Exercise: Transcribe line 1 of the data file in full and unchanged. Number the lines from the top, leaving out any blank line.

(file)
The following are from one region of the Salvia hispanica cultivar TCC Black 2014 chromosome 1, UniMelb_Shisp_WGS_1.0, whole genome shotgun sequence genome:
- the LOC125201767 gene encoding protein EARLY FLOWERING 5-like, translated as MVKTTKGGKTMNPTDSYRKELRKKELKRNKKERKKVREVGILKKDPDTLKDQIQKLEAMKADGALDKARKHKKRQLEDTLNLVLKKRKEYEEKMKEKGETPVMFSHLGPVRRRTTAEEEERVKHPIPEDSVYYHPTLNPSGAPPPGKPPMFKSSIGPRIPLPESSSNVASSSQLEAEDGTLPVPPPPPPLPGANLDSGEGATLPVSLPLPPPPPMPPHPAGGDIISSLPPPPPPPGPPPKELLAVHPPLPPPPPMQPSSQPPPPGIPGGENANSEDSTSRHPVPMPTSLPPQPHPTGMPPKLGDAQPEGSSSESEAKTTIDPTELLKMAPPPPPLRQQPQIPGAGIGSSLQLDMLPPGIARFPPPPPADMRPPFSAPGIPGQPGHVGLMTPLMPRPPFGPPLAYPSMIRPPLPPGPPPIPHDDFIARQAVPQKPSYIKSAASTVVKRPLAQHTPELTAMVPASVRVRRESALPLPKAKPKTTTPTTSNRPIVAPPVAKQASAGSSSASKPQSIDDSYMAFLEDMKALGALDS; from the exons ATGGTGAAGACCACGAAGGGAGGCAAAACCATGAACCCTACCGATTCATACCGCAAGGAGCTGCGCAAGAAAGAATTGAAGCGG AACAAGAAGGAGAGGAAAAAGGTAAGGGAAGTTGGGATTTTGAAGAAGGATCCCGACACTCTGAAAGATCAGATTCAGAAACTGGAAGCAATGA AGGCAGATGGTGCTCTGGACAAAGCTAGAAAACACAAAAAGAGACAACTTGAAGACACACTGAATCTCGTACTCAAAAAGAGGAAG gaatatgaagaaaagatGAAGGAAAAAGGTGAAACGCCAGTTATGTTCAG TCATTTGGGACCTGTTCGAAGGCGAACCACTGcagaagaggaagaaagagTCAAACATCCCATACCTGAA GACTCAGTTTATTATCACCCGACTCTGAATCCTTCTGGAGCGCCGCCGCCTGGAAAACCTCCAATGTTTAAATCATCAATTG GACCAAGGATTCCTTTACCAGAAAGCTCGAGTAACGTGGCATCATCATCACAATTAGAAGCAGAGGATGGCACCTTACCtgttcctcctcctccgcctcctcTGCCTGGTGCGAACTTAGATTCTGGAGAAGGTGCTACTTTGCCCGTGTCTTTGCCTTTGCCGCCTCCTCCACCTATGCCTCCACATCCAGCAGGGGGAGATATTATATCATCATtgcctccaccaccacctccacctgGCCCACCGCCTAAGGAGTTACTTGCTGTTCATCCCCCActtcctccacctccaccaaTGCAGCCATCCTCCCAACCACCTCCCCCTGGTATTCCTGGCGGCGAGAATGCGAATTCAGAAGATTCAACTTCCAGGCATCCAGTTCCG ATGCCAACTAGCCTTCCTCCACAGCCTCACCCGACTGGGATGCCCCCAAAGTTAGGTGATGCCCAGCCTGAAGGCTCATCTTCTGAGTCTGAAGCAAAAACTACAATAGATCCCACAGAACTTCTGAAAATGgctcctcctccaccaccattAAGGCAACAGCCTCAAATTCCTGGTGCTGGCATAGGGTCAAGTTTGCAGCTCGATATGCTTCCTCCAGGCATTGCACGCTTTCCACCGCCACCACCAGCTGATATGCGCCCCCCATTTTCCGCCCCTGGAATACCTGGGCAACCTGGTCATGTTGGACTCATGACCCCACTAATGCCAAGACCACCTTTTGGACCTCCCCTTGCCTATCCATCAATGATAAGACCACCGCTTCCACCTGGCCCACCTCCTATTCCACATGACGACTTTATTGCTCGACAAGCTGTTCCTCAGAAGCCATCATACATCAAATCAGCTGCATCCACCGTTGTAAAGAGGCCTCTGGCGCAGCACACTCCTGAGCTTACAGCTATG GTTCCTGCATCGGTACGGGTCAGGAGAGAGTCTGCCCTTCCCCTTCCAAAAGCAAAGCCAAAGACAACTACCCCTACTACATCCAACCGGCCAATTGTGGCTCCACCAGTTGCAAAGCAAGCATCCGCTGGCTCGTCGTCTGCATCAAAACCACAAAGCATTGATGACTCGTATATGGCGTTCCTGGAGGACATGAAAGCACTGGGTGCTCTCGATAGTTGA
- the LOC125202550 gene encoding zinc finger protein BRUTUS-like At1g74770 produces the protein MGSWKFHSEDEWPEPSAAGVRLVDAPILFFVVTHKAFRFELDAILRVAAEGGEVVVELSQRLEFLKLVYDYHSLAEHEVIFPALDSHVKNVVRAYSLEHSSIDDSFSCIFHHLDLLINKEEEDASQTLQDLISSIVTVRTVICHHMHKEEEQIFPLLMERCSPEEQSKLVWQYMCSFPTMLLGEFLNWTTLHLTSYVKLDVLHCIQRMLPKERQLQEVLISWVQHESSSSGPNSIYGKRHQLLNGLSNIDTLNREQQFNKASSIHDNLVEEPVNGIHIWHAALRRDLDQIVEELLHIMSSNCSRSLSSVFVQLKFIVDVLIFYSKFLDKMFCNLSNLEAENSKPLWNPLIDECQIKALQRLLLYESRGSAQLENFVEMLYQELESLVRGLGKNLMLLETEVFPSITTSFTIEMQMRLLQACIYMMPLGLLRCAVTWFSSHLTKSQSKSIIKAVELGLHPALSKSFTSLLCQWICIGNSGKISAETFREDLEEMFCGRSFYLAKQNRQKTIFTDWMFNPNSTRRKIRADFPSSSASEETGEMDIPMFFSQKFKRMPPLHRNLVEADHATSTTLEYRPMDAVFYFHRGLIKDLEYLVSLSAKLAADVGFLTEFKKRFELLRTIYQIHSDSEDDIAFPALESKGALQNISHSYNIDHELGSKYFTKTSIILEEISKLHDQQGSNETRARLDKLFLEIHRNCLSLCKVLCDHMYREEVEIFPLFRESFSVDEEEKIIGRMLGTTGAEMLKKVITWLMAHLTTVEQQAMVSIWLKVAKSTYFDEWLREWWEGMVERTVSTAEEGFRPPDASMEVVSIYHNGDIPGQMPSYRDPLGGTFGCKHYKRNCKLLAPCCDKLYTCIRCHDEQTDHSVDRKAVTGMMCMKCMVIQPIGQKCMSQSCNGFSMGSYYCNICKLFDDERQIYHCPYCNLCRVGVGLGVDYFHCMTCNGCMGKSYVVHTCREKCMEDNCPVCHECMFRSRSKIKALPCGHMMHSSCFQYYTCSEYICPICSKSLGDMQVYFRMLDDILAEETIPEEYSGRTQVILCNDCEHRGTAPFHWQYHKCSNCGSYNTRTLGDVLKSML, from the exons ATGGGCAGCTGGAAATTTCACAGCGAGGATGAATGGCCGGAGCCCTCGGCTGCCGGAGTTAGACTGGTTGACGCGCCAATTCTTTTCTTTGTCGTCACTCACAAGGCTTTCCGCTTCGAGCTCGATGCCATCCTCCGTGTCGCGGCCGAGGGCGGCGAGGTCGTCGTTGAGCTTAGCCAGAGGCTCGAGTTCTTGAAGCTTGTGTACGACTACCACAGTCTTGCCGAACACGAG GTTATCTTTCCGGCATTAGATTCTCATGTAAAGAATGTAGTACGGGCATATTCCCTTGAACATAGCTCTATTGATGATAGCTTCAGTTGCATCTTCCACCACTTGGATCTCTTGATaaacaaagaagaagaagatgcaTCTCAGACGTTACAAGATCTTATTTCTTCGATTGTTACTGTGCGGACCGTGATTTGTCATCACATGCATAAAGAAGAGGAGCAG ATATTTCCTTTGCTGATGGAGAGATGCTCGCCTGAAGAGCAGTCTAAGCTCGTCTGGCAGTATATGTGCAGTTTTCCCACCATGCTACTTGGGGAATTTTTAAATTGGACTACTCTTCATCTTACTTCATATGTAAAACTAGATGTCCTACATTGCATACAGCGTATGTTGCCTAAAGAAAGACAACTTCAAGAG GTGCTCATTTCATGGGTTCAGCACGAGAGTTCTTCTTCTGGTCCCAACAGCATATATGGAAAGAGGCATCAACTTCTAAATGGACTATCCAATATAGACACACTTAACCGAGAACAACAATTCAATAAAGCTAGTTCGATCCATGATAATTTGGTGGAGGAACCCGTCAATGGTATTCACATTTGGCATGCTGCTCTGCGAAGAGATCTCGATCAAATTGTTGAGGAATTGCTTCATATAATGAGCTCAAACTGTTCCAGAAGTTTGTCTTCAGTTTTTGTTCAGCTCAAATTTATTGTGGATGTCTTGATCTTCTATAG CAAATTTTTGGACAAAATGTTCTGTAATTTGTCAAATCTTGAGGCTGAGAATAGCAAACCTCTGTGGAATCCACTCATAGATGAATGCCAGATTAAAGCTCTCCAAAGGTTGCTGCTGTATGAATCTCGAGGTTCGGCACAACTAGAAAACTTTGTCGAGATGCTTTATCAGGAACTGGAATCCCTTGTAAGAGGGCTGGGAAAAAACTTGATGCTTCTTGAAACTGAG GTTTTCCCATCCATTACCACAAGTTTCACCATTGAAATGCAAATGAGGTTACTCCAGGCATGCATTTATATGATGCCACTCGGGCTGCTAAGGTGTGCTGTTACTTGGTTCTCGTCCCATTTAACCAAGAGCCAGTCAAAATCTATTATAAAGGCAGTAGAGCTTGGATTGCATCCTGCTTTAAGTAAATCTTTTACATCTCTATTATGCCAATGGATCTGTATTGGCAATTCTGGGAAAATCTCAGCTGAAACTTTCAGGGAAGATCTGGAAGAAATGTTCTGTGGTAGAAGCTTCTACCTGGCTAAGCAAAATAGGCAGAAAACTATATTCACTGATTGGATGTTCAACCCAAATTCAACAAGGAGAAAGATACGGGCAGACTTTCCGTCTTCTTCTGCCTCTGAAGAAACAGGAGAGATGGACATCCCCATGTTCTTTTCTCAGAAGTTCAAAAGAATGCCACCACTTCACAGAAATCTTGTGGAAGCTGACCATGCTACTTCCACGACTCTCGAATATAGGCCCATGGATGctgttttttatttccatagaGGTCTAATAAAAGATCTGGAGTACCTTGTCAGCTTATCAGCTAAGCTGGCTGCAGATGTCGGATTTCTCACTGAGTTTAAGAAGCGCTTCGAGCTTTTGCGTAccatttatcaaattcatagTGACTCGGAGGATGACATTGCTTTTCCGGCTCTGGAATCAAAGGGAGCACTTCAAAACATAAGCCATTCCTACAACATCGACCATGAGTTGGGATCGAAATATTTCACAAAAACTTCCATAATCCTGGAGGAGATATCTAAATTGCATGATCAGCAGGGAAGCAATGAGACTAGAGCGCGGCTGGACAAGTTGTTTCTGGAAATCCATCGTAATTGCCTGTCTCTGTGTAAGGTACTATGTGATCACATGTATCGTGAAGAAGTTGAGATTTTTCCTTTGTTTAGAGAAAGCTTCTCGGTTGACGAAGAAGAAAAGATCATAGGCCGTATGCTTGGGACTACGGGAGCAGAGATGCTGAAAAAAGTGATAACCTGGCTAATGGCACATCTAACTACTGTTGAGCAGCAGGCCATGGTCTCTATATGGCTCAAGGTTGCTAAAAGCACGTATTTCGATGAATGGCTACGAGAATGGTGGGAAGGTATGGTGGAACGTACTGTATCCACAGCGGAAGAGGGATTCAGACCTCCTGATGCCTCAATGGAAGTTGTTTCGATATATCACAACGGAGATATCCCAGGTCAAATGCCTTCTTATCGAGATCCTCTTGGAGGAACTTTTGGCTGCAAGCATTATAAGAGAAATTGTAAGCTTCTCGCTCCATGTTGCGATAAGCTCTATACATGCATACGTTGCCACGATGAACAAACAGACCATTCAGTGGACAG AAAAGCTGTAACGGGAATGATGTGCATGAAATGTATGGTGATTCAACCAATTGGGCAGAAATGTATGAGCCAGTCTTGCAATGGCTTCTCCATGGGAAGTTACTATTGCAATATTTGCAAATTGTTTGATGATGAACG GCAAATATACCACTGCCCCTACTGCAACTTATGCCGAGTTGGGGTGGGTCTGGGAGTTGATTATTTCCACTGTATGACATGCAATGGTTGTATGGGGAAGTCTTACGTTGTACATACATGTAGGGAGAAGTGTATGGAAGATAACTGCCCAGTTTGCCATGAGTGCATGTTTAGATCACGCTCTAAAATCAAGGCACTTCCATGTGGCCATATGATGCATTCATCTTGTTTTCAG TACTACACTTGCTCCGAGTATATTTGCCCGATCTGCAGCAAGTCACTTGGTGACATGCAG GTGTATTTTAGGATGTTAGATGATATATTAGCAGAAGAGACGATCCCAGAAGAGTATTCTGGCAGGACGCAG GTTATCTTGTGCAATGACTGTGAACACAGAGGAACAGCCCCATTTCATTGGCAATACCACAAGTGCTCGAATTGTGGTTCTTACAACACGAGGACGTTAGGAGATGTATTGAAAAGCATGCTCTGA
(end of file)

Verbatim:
The following are from one region of the Salvia hispanica cultivar TCC Black 2014 chromosome 1, UniMelb_Shisp_WGS_1.0, whole genome shotgun sequence genome: